“Ascorbic acid: a strong antioxidant” experiment

How vitamin C prevents oxidation

Did you think that ascor­bic acid was just a tasty vi­ta­min? It’s also a pow­er­ful an­tiox­i­dant and reagent which can be used for im­pres­sive ex­per­i­ments! In this ex­per­i­ment you will learn about the main prop­er­ties of ascor­bic acid, and find out why it is so im­por­tant for health.

Reagents and equip­ment:

  • 3% hy­dro­gen per­ox­ide so­lu­tion;
  • 10% iron(II) sul­fate so­lu­tion;
  • 10% am­mo­ni­um thio­cyanate so­lu­tion;
  • 1% ascor­bic acid so­lu­tion;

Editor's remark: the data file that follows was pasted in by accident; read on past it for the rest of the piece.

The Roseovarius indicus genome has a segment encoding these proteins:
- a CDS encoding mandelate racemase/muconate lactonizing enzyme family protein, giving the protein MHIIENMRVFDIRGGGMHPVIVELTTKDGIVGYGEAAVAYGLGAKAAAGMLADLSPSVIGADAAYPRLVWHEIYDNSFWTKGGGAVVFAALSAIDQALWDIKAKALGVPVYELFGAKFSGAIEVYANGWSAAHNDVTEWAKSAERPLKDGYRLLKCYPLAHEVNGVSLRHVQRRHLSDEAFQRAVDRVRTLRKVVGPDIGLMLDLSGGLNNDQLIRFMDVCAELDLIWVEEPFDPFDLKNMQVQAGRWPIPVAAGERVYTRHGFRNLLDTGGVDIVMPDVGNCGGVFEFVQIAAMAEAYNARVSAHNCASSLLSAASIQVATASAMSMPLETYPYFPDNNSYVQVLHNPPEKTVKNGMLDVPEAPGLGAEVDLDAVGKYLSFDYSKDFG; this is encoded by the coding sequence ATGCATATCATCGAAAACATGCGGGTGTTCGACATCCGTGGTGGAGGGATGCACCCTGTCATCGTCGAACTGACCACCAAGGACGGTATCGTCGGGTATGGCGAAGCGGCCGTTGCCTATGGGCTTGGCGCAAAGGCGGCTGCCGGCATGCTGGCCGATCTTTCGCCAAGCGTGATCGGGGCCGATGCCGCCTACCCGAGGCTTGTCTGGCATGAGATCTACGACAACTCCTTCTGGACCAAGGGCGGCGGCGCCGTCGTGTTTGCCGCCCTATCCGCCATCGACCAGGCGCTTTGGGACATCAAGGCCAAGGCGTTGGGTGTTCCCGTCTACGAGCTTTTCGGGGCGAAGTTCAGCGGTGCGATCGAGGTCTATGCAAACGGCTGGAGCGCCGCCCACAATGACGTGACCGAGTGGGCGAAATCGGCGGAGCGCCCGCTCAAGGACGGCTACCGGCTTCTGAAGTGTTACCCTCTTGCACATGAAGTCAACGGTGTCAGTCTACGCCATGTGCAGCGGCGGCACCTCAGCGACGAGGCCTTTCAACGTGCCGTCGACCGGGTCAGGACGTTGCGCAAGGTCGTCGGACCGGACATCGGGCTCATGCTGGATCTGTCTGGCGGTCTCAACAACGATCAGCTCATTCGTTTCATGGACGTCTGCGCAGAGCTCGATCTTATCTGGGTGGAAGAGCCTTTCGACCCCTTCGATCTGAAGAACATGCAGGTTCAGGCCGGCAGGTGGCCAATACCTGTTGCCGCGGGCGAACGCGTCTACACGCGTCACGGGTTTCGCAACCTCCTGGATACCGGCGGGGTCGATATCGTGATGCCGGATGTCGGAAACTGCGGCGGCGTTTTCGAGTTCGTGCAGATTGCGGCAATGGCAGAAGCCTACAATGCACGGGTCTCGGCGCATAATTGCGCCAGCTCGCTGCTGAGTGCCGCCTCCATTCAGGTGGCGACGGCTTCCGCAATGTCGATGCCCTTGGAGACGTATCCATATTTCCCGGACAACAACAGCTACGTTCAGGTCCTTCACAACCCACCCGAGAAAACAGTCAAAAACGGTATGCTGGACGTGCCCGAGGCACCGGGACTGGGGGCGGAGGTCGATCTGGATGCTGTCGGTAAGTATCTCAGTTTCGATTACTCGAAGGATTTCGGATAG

• lemon juice;
  • pipette;
  • beaker.

Step-by-step in­struc­tions

Into three beakers, pour an iron(II) sul­fate so­lu­tion. Add lemon juice to the first beaker, leave the sec­ond un­changed, and to the third, add a so­lu­tion of ascor­bic acid. Now pour the so­lu­tions of am­mo­ni­um thio­cyanate and hy­dro­gen per­ox­ide into each beaker. Ob­serve the col­or change to red in the sec­ond beaker.

Pro­cess­es de­scrip­tion

An­tiox­i­dants are sub­stance which block ox­i­da­tion re­ac­tions in the body. One of these sub­stances is ascor­bic acid. It is con­tained in many fruit and veg­eta­bles, for ex­am­ple in cit­rus fruit and red bell pep­per.

In the first and third beaker, ascor­bic acid blocks the ox­i­da­tion of iron(II) to iron(III), i.e. it ab­sorbs the oxy­gen rad­i­cals which form in the break­down of hy­dro­gen per­ox­ide. There is no ascor­bic acid in the sec­ond beaker, and we ob­serve the red bond of iron (III) thy­ocyanate form

Fe²⁺ + 2H₂O₂ + 3CNS⁻ → Fe(CNS)₃ + 2H₂O + O₂